To save content items to your account,
please confirm that you agree to abide by our usage policies.
If this is the first time you use this feature, you will be asked to authorise Cambridge Core to connect with your account.
Find out more about saving content to .
To save content items to your Kindle, first ensure firstname.lastname@example.org
is added to your Approved Personal Document E-mail List under your Personal Document Settings
on the Manage Your Content and Devices page of your Amazon account. Then enter the ‘name’ part
of your Kindle email address below.
Find out more about saving to your Kindle.
Note you can select to save to either the @free.kindle.com or @kindle.com variations.
‘@free.kindle.com’ emails are free but can only be saved to your device when it is connected to wi-fi.
‘@kindle.com’ emails can be delivered even when you are not connected to wi-fi, but note that service fees apply.
Organic-inorganic hybrid materials have shown a remarkable and rapid development during the past decade because they can be tailored to obtain new device concepts with controlled physical properties. Here, we report on the electronic and magnetic properties of multilayer organic-inorganic hybrid films. Electrical transport properties arising from the π electrons in the organic layer are characteristic of a metallic state at high temperature and evolve into a state described by two-dimensional variable range hopping when temperature decreases below 150 K. The intrinsic electronic behavior of the hybrid films was further studied via the optical properties in the IR range. The optical response confirms the metallic character of the hybrid films. In the second part, the magnetic properties are discussed. A long-range ferromagnetic order with an ordering temperature of ∼ 1 K is revealed in the Gd-based hybrid film. The Cu-based hybrid film, however, shows more extended ferromagnetic exchange interactions than the Gd-based hybrid LB film.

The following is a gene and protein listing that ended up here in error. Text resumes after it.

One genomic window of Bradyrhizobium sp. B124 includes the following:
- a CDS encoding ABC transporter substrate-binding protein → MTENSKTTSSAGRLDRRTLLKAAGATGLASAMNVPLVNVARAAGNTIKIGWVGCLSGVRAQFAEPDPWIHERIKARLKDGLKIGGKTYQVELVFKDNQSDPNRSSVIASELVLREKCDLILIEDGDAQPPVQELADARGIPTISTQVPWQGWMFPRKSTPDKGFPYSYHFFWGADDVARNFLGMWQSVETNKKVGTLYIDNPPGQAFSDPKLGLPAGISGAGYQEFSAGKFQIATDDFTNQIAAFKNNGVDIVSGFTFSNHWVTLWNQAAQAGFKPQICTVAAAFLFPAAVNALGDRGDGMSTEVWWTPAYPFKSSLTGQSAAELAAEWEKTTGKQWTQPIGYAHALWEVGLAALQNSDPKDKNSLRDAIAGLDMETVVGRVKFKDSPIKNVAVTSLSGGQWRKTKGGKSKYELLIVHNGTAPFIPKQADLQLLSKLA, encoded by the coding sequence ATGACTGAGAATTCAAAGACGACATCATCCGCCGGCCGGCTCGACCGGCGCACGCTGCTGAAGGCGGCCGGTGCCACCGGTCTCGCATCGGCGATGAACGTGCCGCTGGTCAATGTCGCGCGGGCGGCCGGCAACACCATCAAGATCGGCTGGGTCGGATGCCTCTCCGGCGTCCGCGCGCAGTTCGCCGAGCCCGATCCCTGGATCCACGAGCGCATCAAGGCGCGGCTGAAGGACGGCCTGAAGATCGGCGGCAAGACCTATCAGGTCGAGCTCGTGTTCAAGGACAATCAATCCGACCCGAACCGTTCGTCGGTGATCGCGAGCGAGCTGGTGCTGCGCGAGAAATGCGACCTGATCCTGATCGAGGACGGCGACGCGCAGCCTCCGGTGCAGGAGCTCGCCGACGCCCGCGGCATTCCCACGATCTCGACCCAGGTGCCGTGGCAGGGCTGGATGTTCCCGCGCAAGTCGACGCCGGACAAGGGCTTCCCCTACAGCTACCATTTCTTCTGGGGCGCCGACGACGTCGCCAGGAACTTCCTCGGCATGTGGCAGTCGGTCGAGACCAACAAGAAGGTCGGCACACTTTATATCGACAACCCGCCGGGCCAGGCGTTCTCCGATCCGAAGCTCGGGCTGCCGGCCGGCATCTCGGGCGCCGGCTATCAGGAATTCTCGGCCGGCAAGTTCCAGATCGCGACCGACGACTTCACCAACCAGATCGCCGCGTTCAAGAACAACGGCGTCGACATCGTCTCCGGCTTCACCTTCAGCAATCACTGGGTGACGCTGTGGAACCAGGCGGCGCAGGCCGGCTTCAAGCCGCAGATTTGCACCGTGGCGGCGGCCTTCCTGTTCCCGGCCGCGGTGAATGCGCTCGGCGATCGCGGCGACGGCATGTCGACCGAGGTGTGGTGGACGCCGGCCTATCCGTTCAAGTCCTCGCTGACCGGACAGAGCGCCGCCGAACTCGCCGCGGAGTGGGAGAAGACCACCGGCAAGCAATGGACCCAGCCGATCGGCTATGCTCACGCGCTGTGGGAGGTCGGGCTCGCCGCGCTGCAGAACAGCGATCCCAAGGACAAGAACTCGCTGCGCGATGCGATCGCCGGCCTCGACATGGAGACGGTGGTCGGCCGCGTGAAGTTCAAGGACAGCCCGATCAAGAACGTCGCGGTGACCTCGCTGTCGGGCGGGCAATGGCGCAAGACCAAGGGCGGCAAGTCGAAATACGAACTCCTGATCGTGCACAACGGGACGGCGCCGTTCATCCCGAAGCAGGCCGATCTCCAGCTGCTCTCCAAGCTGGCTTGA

We present comprehensive study of ultrafast charge carrier dynamics in a variety of organic molecular crystals. In all samples, we observed sub-picosecond charge photogeneration and band-like transport, characterized by (i) an increase in charge carrier mobility as the temperature decreases in a wide temperature range of at least 20 K – 300 K and (ii) mobility anisotropy in the a-b plane of the crystals. The temperature dependence of the decay dynamics of the transient photoconductivity reveals the presence of shallow trapping sites in herring-bone-type-structured crystals (such as pentacene (Pc), tetracene (Tc), and rubrene (Rub)), while such traps are apparently absent in “brick-wall”-type crystals (such as functionalized pentacene (FPc)). We also report on the measurements of the charge carrier mobility anisotropy in the a-b plane of two types of FPc single crystals. Anisotropies of approximately 3.5 and 11.6 were obtained in the crystals characterized by crystal structures favoring two-dimensional and one-dimensional charge transport, respectively, consistent with the degree of π-overlap along different directions in the crystals.
Email your librarian or administrator to recommend adding this to your organisation's collection.